Tuesday, August 2, 2011

Review: All the Windwracked Stars by Elizabeth Bear

All the Windwracked Stars by Elizabeth Bear
Published: Tor, 2008
Series: Book 1 of Edda of Burdens

The Book:

It all began with Ragnarok, with the Children of the Light and the Tarnished ones battling to the death in the ice and the dark. At the end of the long battle, one Valkyrie survived, wounded, and one valraven – the steeds of the valkyrie.

Because they lived, Valdyrgard was not wholly destroyed. Because the valraven was transformed in the last miracle offered to a Child of the Light, Valdyrgard was changed to a world where magic and technology worked hand in hand.

2500 years later, Muire is in the last city on the dying planet, where the Technomancer rules what’s left of humanity. She's caught sight of someone she has not seen since the Last Battle: Mingan the Wolf is hunting in her city. “ ~from barnesandnoble.com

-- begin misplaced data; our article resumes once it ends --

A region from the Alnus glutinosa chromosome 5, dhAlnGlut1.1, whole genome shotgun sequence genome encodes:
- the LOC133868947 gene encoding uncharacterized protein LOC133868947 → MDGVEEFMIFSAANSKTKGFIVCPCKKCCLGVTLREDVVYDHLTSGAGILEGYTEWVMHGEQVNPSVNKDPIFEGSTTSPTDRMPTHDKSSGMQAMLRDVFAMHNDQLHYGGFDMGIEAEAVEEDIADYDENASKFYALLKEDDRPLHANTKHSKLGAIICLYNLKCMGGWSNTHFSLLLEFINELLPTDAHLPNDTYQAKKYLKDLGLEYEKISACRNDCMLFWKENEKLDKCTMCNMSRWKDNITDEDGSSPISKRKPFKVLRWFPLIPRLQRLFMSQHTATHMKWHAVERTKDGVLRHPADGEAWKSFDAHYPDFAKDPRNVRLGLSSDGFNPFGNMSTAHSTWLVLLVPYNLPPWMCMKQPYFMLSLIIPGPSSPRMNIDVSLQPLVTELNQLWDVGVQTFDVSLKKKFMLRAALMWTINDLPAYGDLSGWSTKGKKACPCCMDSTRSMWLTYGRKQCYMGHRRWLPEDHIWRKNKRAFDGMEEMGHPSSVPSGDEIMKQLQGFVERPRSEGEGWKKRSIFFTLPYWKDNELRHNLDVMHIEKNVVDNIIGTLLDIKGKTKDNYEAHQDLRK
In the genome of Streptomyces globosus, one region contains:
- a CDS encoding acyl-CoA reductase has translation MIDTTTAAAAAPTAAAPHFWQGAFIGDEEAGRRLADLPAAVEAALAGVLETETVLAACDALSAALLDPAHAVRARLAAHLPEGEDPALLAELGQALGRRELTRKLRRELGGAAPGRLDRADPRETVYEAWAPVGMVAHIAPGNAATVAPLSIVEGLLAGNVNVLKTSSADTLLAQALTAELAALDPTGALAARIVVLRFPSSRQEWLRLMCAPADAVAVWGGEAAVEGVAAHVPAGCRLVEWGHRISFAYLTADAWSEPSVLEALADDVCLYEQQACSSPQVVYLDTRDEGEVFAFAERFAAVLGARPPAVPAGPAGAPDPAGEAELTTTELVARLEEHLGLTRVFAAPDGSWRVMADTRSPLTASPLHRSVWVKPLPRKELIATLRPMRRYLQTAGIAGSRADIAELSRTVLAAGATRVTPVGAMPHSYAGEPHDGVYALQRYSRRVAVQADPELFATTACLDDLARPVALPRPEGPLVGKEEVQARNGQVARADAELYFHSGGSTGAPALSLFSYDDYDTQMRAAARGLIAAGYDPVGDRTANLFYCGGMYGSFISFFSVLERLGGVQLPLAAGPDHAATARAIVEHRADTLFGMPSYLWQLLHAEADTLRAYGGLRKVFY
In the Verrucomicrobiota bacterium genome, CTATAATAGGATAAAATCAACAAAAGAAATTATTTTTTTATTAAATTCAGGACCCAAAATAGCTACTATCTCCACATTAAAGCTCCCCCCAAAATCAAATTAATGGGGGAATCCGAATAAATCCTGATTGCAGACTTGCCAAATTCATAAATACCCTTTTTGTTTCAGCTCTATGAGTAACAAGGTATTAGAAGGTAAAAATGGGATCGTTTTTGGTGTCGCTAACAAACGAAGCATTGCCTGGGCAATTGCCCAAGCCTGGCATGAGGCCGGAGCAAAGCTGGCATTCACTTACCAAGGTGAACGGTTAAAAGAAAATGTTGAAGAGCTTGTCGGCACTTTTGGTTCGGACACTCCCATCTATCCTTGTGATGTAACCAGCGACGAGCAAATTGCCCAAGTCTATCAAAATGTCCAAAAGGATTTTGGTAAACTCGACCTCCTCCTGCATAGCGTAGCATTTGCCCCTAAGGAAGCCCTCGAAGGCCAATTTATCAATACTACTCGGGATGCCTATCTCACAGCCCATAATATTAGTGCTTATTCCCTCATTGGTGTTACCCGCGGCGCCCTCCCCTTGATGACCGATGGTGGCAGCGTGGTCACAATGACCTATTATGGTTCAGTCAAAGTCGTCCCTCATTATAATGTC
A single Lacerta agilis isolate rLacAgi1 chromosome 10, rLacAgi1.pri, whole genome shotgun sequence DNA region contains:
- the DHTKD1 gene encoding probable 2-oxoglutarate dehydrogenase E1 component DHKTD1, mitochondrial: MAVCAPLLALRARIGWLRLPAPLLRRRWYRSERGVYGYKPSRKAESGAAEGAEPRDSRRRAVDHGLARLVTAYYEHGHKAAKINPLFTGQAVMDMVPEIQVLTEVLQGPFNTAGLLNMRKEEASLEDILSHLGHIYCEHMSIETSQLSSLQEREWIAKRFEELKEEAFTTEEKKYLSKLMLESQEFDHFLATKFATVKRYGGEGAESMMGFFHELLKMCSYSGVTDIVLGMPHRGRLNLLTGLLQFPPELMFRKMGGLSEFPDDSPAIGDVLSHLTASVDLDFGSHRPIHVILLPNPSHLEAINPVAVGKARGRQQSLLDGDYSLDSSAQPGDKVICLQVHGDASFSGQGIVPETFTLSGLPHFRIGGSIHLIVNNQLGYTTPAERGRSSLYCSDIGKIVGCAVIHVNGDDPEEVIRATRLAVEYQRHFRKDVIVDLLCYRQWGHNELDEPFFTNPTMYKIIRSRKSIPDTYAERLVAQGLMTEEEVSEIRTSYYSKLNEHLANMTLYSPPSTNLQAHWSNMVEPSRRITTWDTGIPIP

I’m reading this as a part of the 2011 Women in Fantasy Book Club hosted by “Jawas Read, Too!”.  The only other book I’ve read by Elizabeth Bear is Dust, which was published a year before All the Windwracked Stars. Though the two books share a fair bit in terms of style, imagery, and story, I preferred the characters and setting of All the Windwracked Stars.

My Thoughts:

The setting of All the Windwracked Stars was the first thing that hooked me into the story.  Most of the narrative occurs in the last human city of Eiledon.  Descriptions of this last city, with its floating-island university town, shadowed slums beneath, and techno-magical barrier against the pollution of the dying earth, painted amazing images in my mind.  I also enjoyed the descriptions of the landscape outside of Eiledon and other dead worlds (from Norse mythology).  The characters were also thoroughly described in a very physical, visual way that managed not to feel gratuitous to me.  I particularly liked the detailed focus on the moreaux, animals transformed by the Technomancer to be nearly human.  In terms of visuals, I think All the Windwracked Stars could be made into a really lovely high-budget film.